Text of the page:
This is the eighth of a progressive series of posts that we will be featuring on the Hameray Blog every Thursday for 10 weeks (for the other posts, click here). It's authored by special guest blogger Paula Dugger, who is an educational consultant with a rich-literacy background that includes serving as a Reading Recovery Teacher/Teacher Leader, first grade teacher, Title I and high school reading teacher, as well as a Reading Coordinator. Hameray is thrilled to be able to share with you Paula's classroom-tested ideas and experience in helping young learners achieve their early literacy goals.
Magnetic Letters and Cognitive Development
Activities using magnetic letters can help in cognitive development both consciously and unconsciously in young children. The letters are colorful, three-dimensional, and they lend themselves to movement and touch. Letters are a part of the print we see around us in the world. Using soft foam letters (Hameray offers a great set of uppercase and lowercase foam letters), children can learn many skills:
-To categorize by sorting, matching, and classifying
-To differentiate colors, shapes, and letters
-The concept of letters by name, sight, shape, and sound
-The concept of words by sight or by putting together sounds to form words
As previously mentioned, my series of guest blogs is on specific activities that use magnetic letters to help with the cognitive development of preschoolers. No activity should exceed five to ten minutes depending upon the age, ability, and interest of the child. These activities should be seen as fun games, and each will be a little more rigorous than the one before. The blogs will be divided into four groups:
-Teaching similarities and differences (or comparing and contrasting)
-Teaching the alphabet (letter names)
-Word analysis (making words)
Teaching the Alphabet by Name
There are many ways in which a child will need to know and recognize the letters of the alphabet. Knowing the letters by name and being able to match the lower case with the upper case forms is the subject of this post and last week's. Whenever introducing a task, make sure the child understands what s/he is to do. A great framework is listed below that demonstrates how to scaffold an activity by modeling and gradually releasing the activity to the child.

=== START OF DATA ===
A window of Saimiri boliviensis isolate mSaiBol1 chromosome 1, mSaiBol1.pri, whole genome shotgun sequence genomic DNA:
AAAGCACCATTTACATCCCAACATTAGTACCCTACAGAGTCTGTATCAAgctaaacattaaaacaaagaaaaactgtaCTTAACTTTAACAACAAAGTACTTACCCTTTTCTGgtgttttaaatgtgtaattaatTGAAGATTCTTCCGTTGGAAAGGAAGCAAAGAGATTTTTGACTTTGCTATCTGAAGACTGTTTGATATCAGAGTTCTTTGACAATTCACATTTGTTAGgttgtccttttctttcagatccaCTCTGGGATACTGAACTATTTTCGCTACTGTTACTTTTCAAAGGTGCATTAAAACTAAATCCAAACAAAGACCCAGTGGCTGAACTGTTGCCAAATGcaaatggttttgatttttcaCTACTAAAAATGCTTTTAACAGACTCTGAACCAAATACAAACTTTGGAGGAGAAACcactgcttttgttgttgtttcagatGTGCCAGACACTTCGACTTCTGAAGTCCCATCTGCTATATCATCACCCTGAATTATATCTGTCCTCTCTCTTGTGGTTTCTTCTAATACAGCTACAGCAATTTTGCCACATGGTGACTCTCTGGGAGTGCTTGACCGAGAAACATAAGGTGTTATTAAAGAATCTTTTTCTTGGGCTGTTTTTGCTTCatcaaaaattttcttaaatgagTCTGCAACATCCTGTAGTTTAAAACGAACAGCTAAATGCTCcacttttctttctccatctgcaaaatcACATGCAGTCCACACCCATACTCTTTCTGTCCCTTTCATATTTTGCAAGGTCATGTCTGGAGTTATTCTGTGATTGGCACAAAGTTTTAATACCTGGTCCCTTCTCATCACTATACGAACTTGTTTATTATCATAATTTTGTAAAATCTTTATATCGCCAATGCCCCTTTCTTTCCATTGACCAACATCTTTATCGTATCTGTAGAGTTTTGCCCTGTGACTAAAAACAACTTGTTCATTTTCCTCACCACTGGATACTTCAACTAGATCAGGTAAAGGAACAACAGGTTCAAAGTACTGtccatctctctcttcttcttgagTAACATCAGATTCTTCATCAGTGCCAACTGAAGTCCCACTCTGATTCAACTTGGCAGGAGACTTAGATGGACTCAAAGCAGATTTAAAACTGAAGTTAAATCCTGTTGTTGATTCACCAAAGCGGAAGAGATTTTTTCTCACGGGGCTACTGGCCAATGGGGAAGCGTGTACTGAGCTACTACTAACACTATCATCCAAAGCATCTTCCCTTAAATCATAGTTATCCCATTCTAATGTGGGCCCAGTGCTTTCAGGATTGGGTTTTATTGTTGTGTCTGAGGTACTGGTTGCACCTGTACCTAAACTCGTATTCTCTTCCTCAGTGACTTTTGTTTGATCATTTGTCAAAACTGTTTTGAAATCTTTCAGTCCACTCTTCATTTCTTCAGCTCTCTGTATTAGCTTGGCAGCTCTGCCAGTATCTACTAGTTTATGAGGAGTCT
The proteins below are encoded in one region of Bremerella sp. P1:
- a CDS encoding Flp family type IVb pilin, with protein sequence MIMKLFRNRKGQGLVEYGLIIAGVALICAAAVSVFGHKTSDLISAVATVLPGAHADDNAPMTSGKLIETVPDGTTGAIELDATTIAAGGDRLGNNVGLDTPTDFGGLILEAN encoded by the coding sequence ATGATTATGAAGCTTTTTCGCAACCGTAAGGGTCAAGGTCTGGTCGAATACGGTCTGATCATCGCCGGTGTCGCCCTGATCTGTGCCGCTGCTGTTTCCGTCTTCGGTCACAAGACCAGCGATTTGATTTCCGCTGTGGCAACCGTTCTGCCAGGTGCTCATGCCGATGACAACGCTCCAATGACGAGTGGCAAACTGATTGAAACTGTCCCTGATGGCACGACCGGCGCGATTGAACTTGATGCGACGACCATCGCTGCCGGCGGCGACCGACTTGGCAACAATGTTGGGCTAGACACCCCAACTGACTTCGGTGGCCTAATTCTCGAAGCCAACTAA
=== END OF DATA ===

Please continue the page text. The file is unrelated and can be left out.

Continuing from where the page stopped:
Materials used in this Activity: Foam Magnetic Letters and Magnetic Whiteboard
Activity #8: Identifying and Naming Letters
Once the child can easily recognize most letters, there are several activities that will help reinforce that knowledge as well as let the parent/teacher in on any confusions or unknowns the child might have. Quick identification of each letter by name is the ultimate goal of this activity.
Place five to ten different letters out for the child to see.
Then say, “Find a t/T. Find a b/B. Find a y/Y” and so on until all have been identified. If any are identified incorrectly, you can say “Good try, but that is a ____, etc.” If any are unclaimed, you can ask, “Do you know that one’s name?” (to see if the child has confusions and might be calling it something else).
To encourage competition, you might tell the child that all the correct ones will be in his/her pile and all the incorrect will be in your pile. The one with the most letters wins. It can be fun to keep score, as long as you stack the letters in favor of the child. Children like to win, thus a game will be a fun activity as well as learning experience.
To increase the rigor on this activity, once the child is able to identify most of the letters, place several and ask the child to quickly touch and name the letters. Again, all that are correct can be given in points to the child and any incorrect answers given to you will signal which letters the child still needs assistance with.
Once the letters can be identified by name, using caption-type alphabet books such as the Hameray Letter Buddies series will most likely help the child begin the journey into reading. Identifying each book by its letter name will reinforce the importance for learning letters that make up words that provide meaning in text.
This was the eighth activity in the series. If you'd like to see the other lessons, click here!
- Paula Dugger
Paula Dugger has a B.S., M.Ed., and Reading Specialist Certification from The University of Texas at Austin and Reading Recovery training through Texas Woman’s University. Paula does educational consulting and training through Dugger Educational Consulting, LLC and can be contacted at firstname.lastname@example.org
Paula and her husband Neil are parents to two wonderful daughters, Alicean and Ashley, two sons-in-law Kevin and Patrick, and grandparents to Carter. She also raises registered Texas Longhorns on the weekends. The longhorn cattle are featured in her first book published by Hameray Publishing Group, titled Longhorns.
If you'd like to order some magnetic foam letters to try out this activity for yourself, you can find them on the Hameray website. If you're teaching at this stage of literacy, you might also be interested in the Letter Buddies books. Click on the images below to see some key features of the series!